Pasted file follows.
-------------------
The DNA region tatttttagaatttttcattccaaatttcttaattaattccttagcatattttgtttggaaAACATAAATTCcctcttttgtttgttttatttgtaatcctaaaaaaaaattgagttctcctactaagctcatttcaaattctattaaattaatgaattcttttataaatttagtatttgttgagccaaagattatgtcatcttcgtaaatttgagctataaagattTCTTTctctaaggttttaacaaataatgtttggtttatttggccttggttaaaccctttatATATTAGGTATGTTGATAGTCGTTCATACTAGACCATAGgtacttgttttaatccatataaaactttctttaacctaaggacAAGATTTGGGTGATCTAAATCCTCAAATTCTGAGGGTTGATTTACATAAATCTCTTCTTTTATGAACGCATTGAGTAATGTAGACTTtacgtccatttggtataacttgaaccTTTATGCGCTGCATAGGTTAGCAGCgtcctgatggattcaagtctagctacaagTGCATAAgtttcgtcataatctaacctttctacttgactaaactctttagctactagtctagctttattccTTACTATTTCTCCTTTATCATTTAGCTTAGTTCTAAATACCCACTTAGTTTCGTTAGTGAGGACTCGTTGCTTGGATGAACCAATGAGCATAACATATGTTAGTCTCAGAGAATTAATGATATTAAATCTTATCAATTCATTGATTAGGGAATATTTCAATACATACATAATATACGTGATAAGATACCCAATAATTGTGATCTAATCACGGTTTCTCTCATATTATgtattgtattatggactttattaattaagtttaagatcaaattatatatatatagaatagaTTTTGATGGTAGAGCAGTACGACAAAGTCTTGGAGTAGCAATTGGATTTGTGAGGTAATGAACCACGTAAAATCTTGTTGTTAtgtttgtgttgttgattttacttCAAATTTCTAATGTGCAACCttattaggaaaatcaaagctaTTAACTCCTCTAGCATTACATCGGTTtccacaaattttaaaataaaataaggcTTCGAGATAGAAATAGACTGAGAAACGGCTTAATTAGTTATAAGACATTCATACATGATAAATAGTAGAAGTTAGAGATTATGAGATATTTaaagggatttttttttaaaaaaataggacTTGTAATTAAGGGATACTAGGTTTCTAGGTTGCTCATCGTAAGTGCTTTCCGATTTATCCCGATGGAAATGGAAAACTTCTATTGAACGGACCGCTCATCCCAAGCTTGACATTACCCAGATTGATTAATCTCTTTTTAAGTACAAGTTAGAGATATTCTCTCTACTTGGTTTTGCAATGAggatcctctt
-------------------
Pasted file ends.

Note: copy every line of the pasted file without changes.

The DNA region tatttttagaatttttcattccaaatttcttaattaattccttagcatattttgtttggaaAACATAAATTCcctcttttgtttgttttatttgtaatcctaaaaaaaaattgagttctcctactaagctcatttcaaattctattaaattaatgaattcttttataaatttagtatttgttgagccaaagattatgtcatcttcgtaaatttgagctataaagattTCTTTctctaaggttttaacaaataatgtttggtttatttggccttggttaaaccctttatATATTAGGTATGTTGATAGTCGTTCATACTAGACCATAGgtacttgttttaatccatataaaactttctttaacctaaggacAAGATTTGGGTGATCTAAATCCTCAAATTCTGAGGGTTGATTTACATAAATCTCTTCTTTTATGAACGCATTGAGTAATGTAGACTTtacgtccatttggtataacttgaaccTTTATGCGCTGCATAGGTTAGCAGCgtcctgatggattcaagtctagctacaagTGCATAAgtttcgtcataatctaacctttctacttgactaaactctttagctactagtctagctttattccTTACTATTTCTCCTTTATCATTTAGCTTAGTTCTAAATACCCACTTAGTTTCGTTAGTGAGGACTCGTTGCTTGGATGAACCAATGAGCATAACATATGTTAGTCTCAGAGAATTAATGATATTAAATCTTATCAATTCATTGATTAGGGAATATTTCAATACATACATAATATACGTGATAAGATACCCAATAATTGTGATCTAATCACGGTTTCTCTCATATTATgtattgtattatggactttattaattaagtttaagatcaaattatatatatatagaatagaTTTTGATGGTAGAGCAGTACGACAAAGTCTTGGAGTAGCAATTGGATTTGTGAGGTAATGAACCACGTAAAATCTTGTTGTTAtgtttgtgttgttgattttacttCAAATTTCTAATGTGCAACCttattaggaaaatcaaagctaTTAACTCCTCTAGCATTACATCGGTTtccacaaattttaaaataaaataaggcTTCGAGATAGAAATAGACTGAGAAACGGCTTAATTAGTTATAAGACATTCATACATGATAAATAGTAGAAGTTAGAGATTATGAGATATTTaaagggatttttttttaaaaaaataggacTTGTAATTAAGGGATACTAGGTTTCTAGGTTGCTCATCGTAAGTGCTTTCCGATTTATCCCGATGGAAATGGAAAACTTCTATTGAACGGACCGCTCATCCCAAGCTTGACATTACCCAGATTGATTAATCTCTTTTTAAGTACAAGTTAGAGATATTCTCTCTACTTGGTTTTGCAATGAggatcctctt